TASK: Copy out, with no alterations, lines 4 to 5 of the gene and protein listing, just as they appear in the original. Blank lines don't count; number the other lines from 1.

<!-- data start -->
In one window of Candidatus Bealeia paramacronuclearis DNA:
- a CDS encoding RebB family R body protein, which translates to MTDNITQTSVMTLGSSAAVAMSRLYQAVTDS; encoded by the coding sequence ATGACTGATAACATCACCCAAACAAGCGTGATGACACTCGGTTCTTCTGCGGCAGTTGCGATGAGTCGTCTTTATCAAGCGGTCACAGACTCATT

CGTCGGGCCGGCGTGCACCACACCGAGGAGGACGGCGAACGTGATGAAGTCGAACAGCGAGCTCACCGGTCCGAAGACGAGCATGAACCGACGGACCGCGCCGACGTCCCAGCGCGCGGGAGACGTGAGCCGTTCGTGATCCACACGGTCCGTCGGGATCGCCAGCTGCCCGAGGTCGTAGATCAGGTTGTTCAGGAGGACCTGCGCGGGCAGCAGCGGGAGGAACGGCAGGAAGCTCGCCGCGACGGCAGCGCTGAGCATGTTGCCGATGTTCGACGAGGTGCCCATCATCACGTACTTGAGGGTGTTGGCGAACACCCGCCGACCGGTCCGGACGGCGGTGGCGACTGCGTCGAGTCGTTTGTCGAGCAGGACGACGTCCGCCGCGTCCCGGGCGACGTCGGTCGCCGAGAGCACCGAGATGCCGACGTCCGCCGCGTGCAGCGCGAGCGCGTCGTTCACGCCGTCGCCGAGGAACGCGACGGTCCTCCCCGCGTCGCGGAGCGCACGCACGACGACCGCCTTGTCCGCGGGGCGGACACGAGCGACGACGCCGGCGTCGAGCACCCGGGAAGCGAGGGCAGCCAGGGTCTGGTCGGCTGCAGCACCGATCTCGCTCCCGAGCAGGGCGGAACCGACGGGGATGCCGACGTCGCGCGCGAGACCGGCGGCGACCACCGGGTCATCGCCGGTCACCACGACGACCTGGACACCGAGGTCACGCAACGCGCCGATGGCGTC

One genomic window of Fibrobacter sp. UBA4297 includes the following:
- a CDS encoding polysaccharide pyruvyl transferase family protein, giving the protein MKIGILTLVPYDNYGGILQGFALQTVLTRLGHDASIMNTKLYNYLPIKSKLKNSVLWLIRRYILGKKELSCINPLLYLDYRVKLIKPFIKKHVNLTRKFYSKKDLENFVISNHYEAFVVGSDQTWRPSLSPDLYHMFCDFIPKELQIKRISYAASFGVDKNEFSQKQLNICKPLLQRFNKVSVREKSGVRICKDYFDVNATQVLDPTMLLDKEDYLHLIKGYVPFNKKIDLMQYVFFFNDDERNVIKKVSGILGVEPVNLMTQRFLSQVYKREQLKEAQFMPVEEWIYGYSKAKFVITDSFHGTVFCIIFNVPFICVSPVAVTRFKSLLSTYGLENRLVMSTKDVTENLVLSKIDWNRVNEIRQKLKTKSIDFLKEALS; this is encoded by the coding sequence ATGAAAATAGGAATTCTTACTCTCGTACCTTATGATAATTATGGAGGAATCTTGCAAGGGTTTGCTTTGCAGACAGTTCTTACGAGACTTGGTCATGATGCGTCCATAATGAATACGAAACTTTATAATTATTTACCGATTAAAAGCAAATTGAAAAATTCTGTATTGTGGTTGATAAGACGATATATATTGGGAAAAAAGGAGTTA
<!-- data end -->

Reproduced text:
One genomic window of Fibrobacter sp. UBA4297 includes the following:
- a CDS encoding polysaccharide pyruvyl transferase family protein, giving the protein MKIGILTLVPYDNYGGILQGFALQTVLTRLGHDASIMNTKLYNYLPIKSKLKNSVLWLIRRYILGKKELSCINPLLYLDYRVKLIKPFIKKHVNLTRKFYSKKDLENFVISNHYEAFVVGSDQTWRPSLSPDLYHMFCDFIPKELQIKRISYAASFGVDKNEFSQKQLNICKPLLQRFNKVSVREKSGVRICKDYFDVNATQVLDPTMLLDKEDYLHLIKGYVPFNKKIDLMQYVFFFNDDERNVIKKVSGILGVEPVNLMTQRFLSQVYKREQLKEAQFMPVEEWIYGYSKAKFVITDSFHGTVFCIIFNVPFICVSPVAVTRFKSLLSTYGLENRLVMSTKDVTENLVLSKIDWNRVNEIRQKLKTKSIDFLKEALS; this is encoded by the coding sequence ATGAAAATAGGAATTCTTACTCTCGTACCTTATGATAATTATGGAGGAATCTTGCAAGGGTTTGCTTTGCAGACAGTTCTTACGAGACTTGGTCATGATGCGTCCATAATGAATACGAAACTTTATAATTATTTACCGATTAAAAGCAAATTGAAAAATTCTGTATTGTGGTTGATAAGACGATATATATTGGGAAAAAAGGAGTTA